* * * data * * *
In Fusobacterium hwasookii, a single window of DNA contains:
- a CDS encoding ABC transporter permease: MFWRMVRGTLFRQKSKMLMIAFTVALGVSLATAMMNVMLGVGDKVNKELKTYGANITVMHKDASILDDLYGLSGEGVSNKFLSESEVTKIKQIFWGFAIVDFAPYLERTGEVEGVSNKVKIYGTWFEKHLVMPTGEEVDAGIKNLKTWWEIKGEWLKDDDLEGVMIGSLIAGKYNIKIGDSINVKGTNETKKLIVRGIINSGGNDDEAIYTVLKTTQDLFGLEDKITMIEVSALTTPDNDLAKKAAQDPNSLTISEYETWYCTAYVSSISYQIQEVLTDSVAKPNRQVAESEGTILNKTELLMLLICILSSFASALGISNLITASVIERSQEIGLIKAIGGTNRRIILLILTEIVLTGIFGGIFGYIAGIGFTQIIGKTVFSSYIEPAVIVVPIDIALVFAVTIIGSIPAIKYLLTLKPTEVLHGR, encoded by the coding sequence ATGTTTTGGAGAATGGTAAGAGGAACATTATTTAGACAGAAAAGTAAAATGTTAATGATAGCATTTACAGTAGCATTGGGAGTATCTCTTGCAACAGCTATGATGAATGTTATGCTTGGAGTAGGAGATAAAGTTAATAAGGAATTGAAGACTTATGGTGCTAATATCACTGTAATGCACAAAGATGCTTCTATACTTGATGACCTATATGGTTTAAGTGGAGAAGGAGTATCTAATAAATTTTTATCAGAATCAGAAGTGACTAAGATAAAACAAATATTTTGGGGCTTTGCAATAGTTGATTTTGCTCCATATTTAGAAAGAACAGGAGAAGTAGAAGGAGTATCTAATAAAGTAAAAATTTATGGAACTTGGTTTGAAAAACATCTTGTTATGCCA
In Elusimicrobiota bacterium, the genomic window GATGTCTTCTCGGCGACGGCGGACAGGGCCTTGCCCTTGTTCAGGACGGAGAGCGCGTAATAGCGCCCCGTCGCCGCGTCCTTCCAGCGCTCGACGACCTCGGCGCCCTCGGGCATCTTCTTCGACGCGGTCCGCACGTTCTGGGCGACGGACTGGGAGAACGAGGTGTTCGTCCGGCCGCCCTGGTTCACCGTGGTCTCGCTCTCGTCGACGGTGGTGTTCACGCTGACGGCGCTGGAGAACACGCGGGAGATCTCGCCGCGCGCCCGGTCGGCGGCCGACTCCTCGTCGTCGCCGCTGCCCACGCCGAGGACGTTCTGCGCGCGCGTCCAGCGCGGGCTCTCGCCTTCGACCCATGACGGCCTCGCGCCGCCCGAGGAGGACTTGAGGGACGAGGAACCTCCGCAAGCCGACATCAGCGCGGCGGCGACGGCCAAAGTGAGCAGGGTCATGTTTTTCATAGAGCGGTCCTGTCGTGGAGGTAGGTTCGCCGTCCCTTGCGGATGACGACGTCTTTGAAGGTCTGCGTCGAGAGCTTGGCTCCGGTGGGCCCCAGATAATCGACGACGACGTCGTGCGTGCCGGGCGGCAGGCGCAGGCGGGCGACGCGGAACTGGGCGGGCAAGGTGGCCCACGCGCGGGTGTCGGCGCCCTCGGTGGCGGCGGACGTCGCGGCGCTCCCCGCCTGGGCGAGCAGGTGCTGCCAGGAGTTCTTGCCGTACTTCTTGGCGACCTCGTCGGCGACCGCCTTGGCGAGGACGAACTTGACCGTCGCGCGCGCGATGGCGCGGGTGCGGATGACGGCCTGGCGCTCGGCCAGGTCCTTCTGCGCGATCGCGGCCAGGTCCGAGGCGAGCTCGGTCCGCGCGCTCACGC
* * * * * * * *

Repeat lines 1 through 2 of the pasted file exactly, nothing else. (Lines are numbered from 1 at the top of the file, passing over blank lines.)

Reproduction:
In Fusobacterium hwasookii, a single window of DNA contains:
- a CDS encoding ABC transporter permease: MFWRMVRGTLFRQKSKMLMIAFTVALGVSLATAMMNVMLGVGDKVNKELKTYGANITVMHKDASILDDLYGLSGEGVSNKFLSESEVTKIKQIFWGFAIVDFAPYLERTGEVEGVSNKVKIYGTWFEKHLVMPTGEEVDAGIKNLKTWWEIKGEWLKDDDLEGVMIGSLIAGKYNIKIGDSINVKGTNETKKLIVRGIINSGGNDDEAIYTVLKTTQDLFGLEDKITMIEVSALTTPDNDLAKKAAQDPNSLTISEYETWYCTAYVSSISYQIQEVLTDSVAKPNRQVAESEGTILNKTELLMLLICILSSFASALGISNLITASVIERSQEIGLIKAIGGTNRRIILLILTEIVLTGIFGGIFGYIAGIGFTQIIGKTVFSSYIEPAVIVVPIDIALVFAVTIIGSIPAIKYLLTLKPTEVLHGR, encoded by the coding sequence ATGTTTTGGAGAATGGTAAGAGGAACATTATTTAGACAGAAAAGTAAAATGTTAATGATAGCATTTACAGTAGCATTGGGAGTATCTCTTGCAACAGCTATGATGAATGTTATGCTTGGAGTAGGAGATAAAGTTAATAAGGAATTGAAGACTTATGGTGCTAATATCACTGTAATGCACAAAGATGCTTCTATACTTGATGACCTATATGGTTTAAGTGGAGAAGGAGTATCTAATAAATTTTTATCAGAATCAGAAGTGACTAAGATAAAACAAATATTTTGGGGCTTTGCAATAGTTGATTTTGCTCCATATTTAGAAAGAACAGGAGAAGTAGAAGGAGTATCTAATAAAGTAAAAATTTATGGAACTTGGTTTGAAAAACATCTTGTTATGCCA